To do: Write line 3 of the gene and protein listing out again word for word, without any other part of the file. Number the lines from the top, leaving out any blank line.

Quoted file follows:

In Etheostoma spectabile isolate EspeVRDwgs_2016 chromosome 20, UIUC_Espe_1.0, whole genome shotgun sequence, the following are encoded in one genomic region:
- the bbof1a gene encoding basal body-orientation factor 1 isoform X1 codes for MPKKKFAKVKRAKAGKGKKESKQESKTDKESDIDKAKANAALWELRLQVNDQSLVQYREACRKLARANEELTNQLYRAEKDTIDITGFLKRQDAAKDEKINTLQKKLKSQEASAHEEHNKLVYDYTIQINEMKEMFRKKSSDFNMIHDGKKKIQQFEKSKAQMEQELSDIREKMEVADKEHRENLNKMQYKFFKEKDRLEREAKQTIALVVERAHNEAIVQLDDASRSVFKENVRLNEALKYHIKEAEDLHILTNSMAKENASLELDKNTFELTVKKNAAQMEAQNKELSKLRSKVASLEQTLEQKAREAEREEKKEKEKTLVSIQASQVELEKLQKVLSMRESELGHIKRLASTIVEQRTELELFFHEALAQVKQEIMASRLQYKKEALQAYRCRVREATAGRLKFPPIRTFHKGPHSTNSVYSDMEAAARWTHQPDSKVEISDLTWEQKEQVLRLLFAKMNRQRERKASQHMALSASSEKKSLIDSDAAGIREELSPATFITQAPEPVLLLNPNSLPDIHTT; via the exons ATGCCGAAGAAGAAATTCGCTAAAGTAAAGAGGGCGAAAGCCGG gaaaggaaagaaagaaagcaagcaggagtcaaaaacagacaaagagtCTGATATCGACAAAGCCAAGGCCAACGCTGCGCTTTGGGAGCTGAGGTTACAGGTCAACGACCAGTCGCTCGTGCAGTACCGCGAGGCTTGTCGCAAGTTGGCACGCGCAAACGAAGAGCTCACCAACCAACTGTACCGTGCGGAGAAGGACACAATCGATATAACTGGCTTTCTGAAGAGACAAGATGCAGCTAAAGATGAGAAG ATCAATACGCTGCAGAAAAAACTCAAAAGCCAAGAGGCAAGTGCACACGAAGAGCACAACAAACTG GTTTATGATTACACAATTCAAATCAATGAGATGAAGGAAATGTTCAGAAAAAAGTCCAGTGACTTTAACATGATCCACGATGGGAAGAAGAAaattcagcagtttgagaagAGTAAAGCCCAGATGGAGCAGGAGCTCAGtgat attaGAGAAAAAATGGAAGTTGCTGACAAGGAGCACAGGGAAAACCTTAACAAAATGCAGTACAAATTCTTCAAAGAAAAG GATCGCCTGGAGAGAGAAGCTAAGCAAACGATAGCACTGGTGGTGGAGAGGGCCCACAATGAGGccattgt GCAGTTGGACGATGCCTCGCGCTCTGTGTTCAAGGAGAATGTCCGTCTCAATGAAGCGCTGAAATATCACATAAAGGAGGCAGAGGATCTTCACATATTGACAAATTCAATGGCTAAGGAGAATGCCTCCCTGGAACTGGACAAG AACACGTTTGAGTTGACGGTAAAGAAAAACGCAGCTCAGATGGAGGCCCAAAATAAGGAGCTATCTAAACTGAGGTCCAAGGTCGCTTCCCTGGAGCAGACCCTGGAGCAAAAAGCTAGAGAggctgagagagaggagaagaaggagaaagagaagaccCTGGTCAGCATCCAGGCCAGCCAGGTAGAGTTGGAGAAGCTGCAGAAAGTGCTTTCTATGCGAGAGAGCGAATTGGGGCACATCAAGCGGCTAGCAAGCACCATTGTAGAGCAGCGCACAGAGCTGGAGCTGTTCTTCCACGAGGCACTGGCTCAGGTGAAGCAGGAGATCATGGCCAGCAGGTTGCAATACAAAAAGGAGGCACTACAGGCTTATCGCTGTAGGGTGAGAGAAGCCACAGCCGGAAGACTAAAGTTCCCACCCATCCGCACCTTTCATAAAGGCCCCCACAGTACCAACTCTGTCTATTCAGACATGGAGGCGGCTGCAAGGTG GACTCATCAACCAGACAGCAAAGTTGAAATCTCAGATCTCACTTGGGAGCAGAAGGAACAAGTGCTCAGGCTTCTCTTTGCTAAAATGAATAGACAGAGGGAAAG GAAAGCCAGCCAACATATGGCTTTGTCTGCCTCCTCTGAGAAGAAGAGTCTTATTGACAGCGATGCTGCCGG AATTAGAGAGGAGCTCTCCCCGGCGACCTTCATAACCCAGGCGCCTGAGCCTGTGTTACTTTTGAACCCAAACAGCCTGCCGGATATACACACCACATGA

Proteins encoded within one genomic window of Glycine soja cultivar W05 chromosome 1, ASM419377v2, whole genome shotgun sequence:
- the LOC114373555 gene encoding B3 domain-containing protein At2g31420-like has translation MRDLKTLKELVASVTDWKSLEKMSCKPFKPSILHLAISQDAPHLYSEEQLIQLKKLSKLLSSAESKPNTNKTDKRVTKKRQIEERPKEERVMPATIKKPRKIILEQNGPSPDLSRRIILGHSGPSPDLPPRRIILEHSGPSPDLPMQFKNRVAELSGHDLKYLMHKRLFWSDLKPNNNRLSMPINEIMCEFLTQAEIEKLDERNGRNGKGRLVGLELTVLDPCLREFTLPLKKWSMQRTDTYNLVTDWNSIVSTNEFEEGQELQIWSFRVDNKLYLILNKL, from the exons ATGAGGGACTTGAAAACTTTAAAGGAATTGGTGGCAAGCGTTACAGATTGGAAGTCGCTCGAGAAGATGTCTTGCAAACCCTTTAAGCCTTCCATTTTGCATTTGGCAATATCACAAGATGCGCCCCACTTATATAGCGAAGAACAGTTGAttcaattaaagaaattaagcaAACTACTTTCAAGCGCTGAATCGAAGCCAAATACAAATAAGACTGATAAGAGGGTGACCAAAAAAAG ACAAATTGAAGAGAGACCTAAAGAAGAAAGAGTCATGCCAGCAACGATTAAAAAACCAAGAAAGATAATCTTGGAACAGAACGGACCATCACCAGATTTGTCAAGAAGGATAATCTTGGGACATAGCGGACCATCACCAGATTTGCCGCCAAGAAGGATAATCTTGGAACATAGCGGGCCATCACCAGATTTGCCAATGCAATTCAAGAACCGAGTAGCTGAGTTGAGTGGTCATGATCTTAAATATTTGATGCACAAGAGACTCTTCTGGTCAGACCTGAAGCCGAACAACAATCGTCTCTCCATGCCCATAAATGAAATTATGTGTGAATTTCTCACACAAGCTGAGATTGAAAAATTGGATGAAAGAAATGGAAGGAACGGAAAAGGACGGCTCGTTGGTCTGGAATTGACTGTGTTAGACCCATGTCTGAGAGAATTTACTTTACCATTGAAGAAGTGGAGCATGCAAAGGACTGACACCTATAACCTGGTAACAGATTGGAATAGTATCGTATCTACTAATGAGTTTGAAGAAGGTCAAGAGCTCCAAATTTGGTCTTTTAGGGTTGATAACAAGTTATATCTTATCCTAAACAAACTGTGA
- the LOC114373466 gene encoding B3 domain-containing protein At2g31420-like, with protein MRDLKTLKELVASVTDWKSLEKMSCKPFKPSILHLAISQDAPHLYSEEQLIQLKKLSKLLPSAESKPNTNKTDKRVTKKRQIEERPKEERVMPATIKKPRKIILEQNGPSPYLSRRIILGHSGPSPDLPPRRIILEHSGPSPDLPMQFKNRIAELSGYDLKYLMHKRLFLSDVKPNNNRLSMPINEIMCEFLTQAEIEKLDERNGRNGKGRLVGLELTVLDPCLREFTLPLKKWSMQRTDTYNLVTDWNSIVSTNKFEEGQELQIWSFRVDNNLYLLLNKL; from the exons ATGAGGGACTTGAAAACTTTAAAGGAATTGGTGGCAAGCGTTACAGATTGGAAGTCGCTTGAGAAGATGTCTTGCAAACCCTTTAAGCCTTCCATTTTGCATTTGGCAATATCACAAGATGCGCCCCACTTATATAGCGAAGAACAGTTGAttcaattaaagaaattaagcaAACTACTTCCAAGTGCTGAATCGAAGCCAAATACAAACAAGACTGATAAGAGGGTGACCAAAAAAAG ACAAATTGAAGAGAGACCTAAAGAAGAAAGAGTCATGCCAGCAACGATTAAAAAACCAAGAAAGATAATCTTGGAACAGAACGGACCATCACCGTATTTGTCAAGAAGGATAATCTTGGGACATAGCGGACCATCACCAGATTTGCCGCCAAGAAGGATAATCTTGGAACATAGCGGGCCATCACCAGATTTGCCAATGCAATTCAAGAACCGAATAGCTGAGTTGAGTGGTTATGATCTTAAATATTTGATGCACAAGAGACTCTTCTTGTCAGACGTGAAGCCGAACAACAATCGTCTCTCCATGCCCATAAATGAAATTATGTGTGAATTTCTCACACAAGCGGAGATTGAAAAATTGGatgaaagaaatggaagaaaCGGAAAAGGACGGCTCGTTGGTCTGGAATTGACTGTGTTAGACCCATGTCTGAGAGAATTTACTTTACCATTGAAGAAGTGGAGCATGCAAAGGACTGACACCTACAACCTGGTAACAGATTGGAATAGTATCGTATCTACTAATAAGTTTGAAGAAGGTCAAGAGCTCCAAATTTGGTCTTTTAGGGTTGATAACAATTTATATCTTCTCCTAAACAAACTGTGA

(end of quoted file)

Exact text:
Proteins encoded within one genomic window of Glycine soja cultivar W05 chromosome 1, ASM419377v2, whole genome shotgun sequence: